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SOLAR POWER 101

by onlinethymes

Environmental Update

Fri, Sep 30th 2011 08:00 am
Solar trackers at our headquarters.
Solar trackers at our headquarters.

 

 

 

 

 

The sun provides an abundant and ubiquitous energy source that will be available as long as it continues to shine. In fact, the amount of energy that the earth receives from the sun in one hour is more energy than the world consumes in one year, we just need to harness that energy. A common misconception exists that solar power could not supply a significant portion of US or world electricity demand, but the truth is the entire electricity needs of the US could be met by using photovoltaic (PV) modules in a 100 square mile area of Nevada. PV technology is only one of many ways to harness solar energy, which range from passive to active systems and from small building-scale to large-scale utility-type systems.

Photovoltaics, also called solar cells, convert sunlight directly into electricity. Solar cells are the smallest component of a PV, or solar electric, system. Because alone they can only supply a small amount of electricity, solar cells are interconnected to form larger modules with the ability to produce more power. PV modules are then connected into larger PV arrays, the major part of a PV system. Balance of system (BOS) components are required to complete the system; these can include wiring, mounting hardware, batteries for storage, and power-conditioning equipment to convert the direct current (DC) electricity produced by the arrays to alternating (AC) currents. PV systems can be used from a scale as small as a calculator to a large utility application containing hundreds of interconnected arrays.

As PV technology advances, solar cells are becoming more efficient, less expensive, and in some cases, thinner. Thin film PV technology has enabled solar cells to be integrated into building components such as roof shingles, the building fa├žade, or window glazing. When Building Integrated Photovoltaics (BIPV) systems are used, a building component, for example roof shingles, perform their originally intended function with the same protection and durability, but have the added bonus of converting the sun's energy to electricity for use in the building. BIPV has positive implications for both system cost and building aesthetics.

A solar hot water system is another strategy used to harness the sun's energy. These systems are utilized to heat water for use in buildings or swimming pools. Like PV, solar collectors are mounted on south-facing rooftops, but they work very differently. Solar collectors are typically thin, flat rectangular boxes that contain tubing attached to a black absorber plate. The sun heats up the solar collector just as it would black top on a warm day, in turn the heating fluid, such as antifreeze, in the collector's tubing. The hot fluid is kept in an insulated storage tank, and water is heated by passing it through tubing in the tank.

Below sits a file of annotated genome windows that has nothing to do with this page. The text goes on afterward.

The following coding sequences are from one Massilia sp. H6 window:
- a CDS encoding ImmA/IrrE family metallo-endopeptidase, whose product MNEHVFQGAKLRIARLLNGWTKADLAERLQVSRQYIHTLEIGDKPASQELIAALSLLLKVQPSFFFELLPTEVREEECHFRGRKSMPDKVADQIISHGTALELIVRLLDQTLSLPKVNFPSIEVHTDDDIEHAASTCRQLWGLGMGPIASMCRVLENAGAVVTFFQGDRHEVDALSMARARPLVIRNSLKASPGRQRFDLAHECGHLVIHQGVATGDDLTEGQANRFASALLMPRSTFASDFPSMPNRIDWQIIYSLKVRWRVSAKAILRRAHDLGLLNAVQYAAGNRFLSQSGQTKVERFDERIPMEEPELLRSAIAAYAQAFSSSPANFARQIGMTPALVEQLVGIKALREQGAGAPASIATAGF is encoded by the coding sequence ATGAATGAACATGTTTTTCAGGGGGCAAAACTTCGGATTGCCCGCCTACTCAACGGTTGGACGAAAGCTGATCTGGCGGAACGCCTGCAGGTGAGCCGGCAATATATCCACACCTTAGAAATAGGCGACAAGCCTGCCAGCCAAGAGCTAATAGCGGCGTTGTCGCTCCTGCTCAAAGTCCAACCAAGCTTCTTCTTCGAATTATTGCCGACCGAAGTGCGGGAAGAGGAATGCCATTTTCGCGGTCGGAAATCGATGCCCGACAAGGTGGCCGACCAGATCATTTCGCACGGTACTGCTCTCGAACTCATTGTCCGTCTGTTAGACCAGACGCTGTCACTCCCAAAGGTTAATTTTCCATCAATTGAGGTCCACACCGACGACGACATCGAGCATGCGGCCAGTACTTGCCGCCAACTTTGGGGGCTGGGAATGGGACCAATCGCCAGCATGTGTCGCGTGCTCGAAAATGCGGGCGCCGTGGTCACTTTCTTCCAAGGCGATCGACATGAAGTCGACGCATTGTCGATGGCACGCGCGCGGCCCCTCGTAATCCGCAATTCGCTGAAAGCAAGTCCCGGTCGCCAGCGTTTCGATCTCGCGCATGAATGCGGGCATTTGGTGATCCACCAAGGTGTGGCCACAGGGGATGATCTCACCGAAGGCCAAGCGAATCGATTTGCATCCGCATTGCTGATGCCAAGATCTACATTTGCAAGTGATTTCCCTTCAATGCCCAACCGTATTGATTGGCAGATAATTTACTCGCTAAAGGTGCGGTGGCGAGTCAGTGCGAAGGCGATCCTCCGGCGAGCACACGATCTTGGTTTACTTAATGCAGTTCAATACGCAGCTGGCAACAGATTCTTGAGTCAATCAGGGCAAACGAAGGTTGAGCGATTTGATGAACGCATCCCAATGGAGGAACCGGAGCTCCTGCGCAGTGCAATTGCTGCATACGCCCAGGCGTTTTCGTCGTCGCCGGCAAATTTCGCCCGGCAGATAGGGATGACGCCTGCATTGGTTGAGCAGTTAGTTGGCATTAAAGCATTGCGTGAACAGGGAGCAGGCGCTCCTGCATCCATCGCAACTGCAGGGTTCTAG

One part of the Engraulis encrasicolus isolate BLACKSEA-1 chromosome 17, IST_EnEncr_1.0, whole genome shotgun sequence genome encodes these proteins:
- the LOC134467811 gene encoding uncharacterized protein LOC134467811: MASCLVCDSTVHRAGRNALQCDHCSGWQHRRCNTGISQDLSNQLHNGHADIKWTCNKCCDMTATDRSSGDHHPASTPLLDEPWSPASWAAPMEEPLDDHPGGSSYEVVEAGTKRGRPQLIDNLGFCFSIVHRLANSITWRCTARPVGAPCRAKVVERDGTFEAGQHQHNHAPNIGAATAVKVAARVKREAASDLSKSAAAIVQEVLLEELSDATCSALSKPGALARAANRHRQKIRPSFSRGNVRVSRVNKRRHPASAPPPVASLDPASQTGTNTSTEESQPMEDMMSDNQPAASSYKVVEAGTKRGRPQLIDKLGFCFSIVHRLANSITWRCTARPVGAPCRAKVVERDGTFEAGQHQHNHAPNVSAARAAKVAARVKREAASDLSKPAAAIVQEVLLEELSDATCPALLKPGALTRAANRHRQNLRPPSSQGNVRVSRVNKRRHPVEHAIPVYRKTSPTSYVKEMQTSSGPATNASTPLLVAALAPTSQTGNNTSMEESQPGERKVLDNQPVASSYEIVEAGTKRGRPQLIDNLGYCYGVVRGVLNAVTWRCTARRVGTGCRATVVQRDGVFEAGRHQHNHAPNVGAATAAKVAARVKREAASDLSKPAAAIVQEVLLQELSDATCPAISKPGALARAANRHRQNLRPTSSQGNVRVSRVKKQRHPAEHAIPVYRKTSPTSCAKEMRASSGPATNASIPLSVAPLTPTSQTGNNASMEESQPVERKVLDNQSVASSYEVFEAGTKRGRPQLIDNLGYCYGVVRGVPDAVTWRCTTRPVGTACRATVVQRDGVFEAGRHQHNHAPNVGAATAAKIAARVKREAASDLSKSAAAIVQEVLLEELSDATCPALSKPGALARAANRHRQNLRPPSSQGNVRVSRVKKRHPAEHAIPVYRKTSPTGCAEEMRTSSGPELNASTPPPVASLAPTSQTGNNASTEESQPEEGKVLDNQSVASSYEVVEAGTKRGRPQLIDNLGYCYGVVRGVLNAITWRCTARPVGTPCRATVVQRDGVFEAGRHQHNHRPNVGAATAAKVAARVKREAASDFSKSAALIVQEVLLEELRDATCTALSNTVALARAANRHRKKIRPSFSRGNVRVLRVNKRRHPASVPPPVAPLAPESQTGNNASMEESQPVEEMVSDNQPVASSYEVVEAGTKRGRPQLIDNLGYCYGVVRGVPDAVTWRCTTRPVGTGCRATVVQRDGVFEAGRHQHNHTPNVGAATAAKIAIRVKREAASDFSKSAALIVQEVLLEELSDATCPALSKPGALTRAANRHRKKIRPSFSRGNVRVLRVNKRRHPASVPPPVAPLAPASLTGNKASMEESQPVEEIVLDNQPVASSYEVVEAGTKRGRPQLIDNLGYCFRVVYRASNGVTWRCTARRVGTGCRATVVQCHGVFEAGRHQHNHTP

Methods also exist to capture the sun's energy that simply require thoughtful design. Passive solar heating and daylighting take into consideration things such as building orientation, window size and location, and various building materials and components. Buildings with large, south-facing windows and floors and walls made of thermally absorbent materials, like concrete, will have ample natural light during the day while absorbing the sun's heat. This will keep the building warmer at night as the trapped heat is slowly released, and proper shading devices will avoid unwanted heat gain from the high summer sun. These are just a few examples of passive solar design.

The solar power technologies discussed so far can be applied at various scales, but there are some that would only be practical when applied to larger scale buildings or at the scale of utility energy production. Large commercial and industrial buildings often require fresh air ventilation in addition to having high heating and cooling loads depending on their region. Ventilation air preheating, solar process heating and solar cooling are ways of utilizing energy from the sun for these large-scale loads. Utilities can replace fossil fuels by using the sun as their heat source. Concentrating solar power systems use mirrors in a variety of ways to concentrate the sun's energy. Similar to fossil fuel derived electricity, the concentrated energy is then used to heat a fluid which then powers a turbine and/or generator to produce electricity. The difference is that this is clean, renewable energy produced from the sun.

With the variety of technologies available, it's a wonder why we aren't taking better advantage of this free, renewable resource. Why not harness the sun?

*All information was obtained from the US Department of Energy (DOE) and National Renewable Energy Laboratory (NREL)

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